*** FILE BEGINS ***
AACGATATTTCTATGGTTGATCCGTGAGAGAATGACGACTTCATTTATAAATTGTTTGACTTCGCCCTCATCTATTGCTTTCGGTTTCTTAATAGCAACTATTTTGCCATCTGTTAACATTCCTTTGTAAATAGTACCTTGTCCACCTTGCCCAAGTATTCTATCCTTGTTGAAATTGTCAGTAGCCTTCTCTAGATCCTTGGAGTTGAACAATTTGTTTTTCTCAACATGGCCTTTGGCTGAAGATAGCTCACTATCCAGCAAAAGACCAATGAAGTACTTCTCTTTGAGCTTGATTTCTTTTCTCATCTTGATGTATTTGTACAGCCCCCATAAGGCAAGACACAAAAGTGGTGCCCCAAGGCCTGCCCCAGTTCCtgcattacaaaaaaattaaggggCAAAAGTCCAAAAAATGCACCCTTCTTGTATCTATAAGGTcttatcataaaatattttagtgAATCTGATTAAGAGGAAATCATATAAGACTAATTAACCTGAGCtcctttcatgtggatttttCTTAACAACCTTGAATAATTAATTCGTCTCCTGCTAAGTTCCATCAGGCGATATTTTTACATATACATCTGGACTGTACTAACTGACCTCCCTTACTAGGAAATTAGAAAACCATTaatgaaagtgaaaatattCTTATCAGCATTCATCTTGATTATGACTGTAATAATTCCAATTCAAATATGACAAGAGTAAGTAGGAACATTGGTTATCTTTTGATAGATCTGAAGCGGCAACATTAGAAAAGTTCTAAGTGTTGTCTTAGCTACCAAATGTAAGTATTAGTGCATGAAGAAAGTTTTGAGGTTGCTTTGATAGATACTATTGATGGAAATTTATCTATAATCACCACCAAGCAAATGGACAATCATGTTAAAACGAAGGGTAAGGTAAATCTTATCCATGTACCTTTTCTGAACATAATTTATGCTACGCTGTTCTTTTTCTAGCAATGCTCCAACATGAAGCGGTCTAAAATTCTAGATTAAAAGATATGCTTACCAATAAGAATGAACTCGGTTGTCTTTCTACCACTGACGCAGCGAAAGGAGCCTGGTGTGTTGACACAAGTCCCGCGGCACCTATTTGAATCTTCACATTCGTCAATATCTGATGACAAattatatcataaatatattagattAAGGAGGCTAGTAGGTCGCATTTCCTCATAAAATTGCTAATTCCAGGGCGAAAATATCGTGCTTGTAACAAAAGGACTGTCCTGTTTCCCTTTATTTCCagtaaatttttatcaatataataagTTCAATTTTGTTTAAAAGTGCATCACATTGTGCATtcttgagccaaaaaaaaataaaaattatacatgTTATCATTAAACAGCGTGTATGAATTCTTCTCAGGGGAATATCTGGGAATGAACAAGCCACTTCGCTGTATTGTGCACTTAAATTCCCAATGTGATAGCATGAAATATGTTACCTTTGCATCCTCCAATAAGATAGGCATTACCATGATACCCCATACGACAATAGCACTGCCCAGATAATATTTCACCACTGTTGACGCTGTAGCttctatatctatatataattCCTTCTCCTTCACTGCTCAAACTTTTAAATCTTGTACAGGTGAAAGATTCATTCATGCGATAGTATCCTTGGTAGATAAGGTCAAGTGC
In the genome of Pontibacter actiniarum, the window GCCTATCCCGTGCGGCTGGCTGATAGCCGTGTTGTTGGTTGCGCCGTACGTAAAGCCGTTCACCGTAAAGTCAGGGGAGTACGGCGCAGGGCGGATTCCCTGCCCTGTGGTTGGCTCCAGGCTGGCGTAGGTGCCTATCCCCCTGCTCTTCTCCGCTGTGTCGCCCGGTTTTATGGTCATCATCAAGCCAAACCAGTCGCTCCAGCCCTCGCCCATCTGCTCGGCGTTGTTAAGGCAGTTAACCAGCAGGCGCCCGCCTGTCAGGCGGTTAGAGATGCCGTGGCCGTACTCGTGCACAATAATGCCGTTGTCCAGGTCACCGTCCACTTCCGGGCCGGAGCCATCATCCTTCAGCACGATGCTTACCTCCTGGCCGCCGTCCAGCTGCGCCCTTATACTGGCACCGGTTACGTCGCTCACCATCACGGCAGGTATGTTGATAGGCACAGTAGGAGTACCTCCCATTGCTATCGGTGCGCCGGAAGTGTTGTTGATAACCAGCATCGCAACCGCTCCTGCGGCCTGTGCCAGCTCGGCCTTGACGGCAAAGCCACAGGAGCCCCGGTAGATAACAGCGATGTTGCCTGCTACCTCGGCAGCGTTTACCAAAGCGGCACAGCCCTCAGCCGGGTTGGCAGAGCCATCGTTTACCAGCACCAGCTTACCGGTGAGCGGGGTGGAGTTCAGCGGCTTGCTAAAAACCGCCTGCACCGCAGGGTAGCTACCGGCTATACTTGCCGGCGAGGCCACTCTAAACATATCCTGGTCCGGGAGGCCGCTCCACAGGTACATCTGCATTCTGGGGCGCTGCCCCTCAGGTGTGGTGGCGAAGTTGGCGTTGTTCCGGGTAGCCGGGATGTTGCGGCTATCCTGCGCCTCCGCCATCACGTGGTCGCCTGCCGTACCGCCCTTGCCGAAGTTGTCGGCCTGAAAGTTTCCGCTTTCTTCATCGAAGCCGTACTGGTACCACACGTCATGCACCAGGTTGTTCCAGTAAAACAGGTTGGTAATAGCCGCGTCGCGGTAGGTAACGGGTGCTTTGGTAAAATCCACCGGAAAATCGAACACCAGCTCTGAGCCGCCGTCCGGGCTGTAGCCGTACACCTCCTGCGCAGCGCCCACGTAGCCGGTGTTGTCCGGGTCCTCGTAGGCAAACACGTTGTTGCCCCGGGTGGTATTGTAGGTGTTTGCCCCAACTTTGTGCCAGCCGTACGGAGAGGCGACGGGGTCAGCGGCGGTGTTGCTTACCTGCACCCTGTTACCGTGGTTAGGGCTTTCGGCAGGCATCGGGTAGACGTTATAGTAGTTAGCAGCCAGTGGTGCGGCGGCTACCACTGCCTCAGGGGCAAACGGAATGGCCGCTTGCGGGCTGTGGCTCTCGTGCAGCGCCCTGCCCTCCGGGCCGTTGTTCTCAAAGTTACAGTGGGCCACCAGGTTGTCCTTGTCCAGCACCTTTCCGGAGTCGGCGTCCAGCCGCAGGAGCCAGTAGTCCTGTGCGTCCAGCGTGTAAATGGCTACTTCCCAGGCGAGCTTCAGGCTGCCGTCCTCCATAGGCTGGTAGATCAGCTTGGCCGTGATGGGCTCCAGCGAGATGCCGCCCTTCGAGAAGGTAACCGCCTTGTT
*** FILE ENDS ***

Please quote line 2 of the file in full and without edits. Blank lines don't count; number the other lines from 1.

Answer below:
In the genome of Pontibacter actiniarum, the window GCCTATCCCGTGCGGCTGGCTGATAGCCGTGTTGTTGGTTGCGCCGTACGTAAAGCCGTTCACCGTAAAGTCAGGGGAGTACGGCGCAGGGCGGATTCCCTGCCCTGTGGTTGGCTCCAGGCTGGCGTAGGTGCCTATCCCCCTGCTCTTCTCCGCTGTGTCGCCCGGTTTTATGGTCATCATCAAGCCAAACCAGTCGCTCCAGCCCTCGCCCATCTGCTCGGCGTTGTTAAGGCAGTTAACCAGCAGGCGCCCGCCTGTCAGGCGGTTAGAGATGCCGTGGCCGTACTCGTGCACAATAATGCCGTTGTCCAGGTCACCGTCCACTTCCGGGCCGGAGCCATCATCCTTCAGCACGATGCTTACCTCCTGGCCGCCGTCCAGCTGCGCCCTTATACTGGCACCGGTTACGTCGCTCACCATCACGGCAGGTATGTTGATAGGCACAGTAGGAGTACCTCCCATTGCTATCGGTGCGCCGGAAGTGTTGTTGATAACCAGCATCGCAACCGCTCCTGCGGCCTGTGCCAGCTCGGCCTTGACGGCAAAGCCACAGGAGCCCCGGTAGATAACAGCGATGTTGCCTGCTACCTCGGCAGCGTTTACCAAAGCGGCACAGCCCTCAGCCGGGTTGGCAGAGCCATCGTTTACCAGCACCAGCTTACCGGTGAGCGGGGTGGAGTTCAGCGGCTTGCTAAAAACCGCCTGCACCGCAGGGTAGCTACCGGCTATACTTGCCGGCGAGGCCACTCTAAACATATCCTGGTCCGGGAGGCCGCTCCACAGGTACATCTGCATTCTGGGGCGCTGCCCCTCAGGTGTGGTGGCGAAGTTGGCGTTGTTCCGGGTAGCCGGGATGTTGCGGCTATCCTGCGCCTCCGCCATCACGTGGTCGCCTGCCGTACCGCCCTTGCCGAAGTTGTCGGCCTGAAAGTTTCCGCTTTCTTCATCGAAGCCGTACTGGTACCACACGTCATGCACCAGGTTGTTCCAGTAAAACAGGTTGGTAATAGCCGCGTCGCGGTAGGTAACGGGTGCTTTGGTAAAATCCACCGGAAAATCGAACACCAGCTCTGAGCCGCCGTCCGGGCTGTAGCCGTACACCTCCTGCGCAGCGCCCACGTAGCCGGTGTTGTCCGGGTCCTCGTAGGCAAACACGTTGTTGCCCCGGGTGGTATTGTAGGTGTTTGCCCCAACTTTGTGCCAGCCGTACGGAGAGGCGACGGGGTCAGCGGCGGTGTTGCTTACCTGCACCCTGTTACCGTGGTTAGGGCTTTCGGCAGGCATCGGGTAGACGTTATAGTAGTTAGCAGCCAGTGGTGCGGCGGCTACCACTGCCTCAGGGGCAAACGGAATGGCCGCTTGCGGGCTGTGGCTCTCGTGCAGCGCCCTGCCCTCCGGGCCGTTGTTCTCAAAGTTACAGTGGGCCACCAGGTTGTCCTTGTCCAGCACCTTTCCGGAGTCGGCGTCCAGCCGCAGGAGCCAGTAGTCCTGTGCGTCCAGCGTGTAAATGGCTACTTCCCAGGCGAGCTTCAGGCTGCCGTCCTCCATAGGCTGGTAGATCAGCTTGGCCGTGATGGGCTCCAGCGAGATGCCGCCCTTCGAGAAGGTAACCGCCTTGTT